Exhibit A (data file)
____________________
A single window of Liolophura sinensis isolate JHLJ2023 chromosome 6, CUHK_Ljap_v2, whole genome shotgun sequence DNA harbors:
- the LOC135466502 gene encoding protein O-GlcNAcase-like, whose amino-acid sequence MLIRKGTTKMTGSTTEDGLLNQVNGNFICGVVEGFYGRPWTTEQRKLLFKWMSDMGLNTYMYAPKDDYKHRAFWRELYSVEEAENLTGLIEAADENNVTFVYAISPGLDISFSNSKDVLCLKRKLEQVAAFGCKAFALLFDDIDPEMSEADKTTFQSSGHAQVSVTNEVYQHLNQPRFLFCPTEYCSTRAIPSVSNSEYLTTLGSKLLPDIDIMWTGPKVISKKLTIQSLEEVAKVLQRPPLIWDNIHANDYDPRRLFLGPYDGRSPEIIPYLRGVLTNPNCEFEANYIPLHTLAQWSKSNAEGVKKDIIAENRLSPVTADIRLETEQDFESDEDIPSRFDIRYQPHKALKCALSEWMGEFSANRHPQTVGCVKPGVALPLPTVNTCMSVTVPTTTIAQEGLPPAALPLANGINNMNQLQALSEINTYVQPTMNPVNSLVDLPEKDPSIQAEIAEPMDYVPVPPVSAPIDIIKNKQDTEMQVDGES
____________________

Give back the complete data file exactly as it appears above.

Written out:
A single window of Liolophura sinensis isolate JHLJ2023 chromosome 6, CUHK_Ljap_v2, whole genome shotgun sequence DNA harbors:
- the LOC135466502 gene encoding protein O-GlcNAcase-like, whose amino-acid sequence MLIRKGTTKMTGSTTEDGLLNQVNGNFICGVVEGFYGRPWTTEQRKLLFKWMSDMGLNTYMYAPKDDYKHRAFWRELYSVEEAENLTGLIEAADENNVTFVYAISPGLDISFSNSKDVLCLKRKLEQVAAFGCKAFALLFDDIDPEMSEADKTTFQSSGHAQVSVTNEVYQHLNQPRFLFCPTEYCSTRAIPSVSNSEYLTTLGSKLLPDIDIMWTGPKVISKKLTIQSLEEVAKVLQRPPLIWDNIHANDYDPRRLFLGPYDGRSPEIIPYLRGVLTNPNCEFEANYIPLHTLAQWSKSNAEGVKKDIIAENRLSPVTADIRLETEQDFESDEDIPSRFDIRYQPHKALKCALSEWMGEFSANRHPQTVGCVKPGVALPLPTVNTCMSVTVPTTTIAQEGLPPAALPLANGINNMNQLQALSEINTYVQPTMNPVNSLVDLPEKDPSIQAEIAEPMDYVPVPPVSAPIDIIKNKQDTEMQVDGES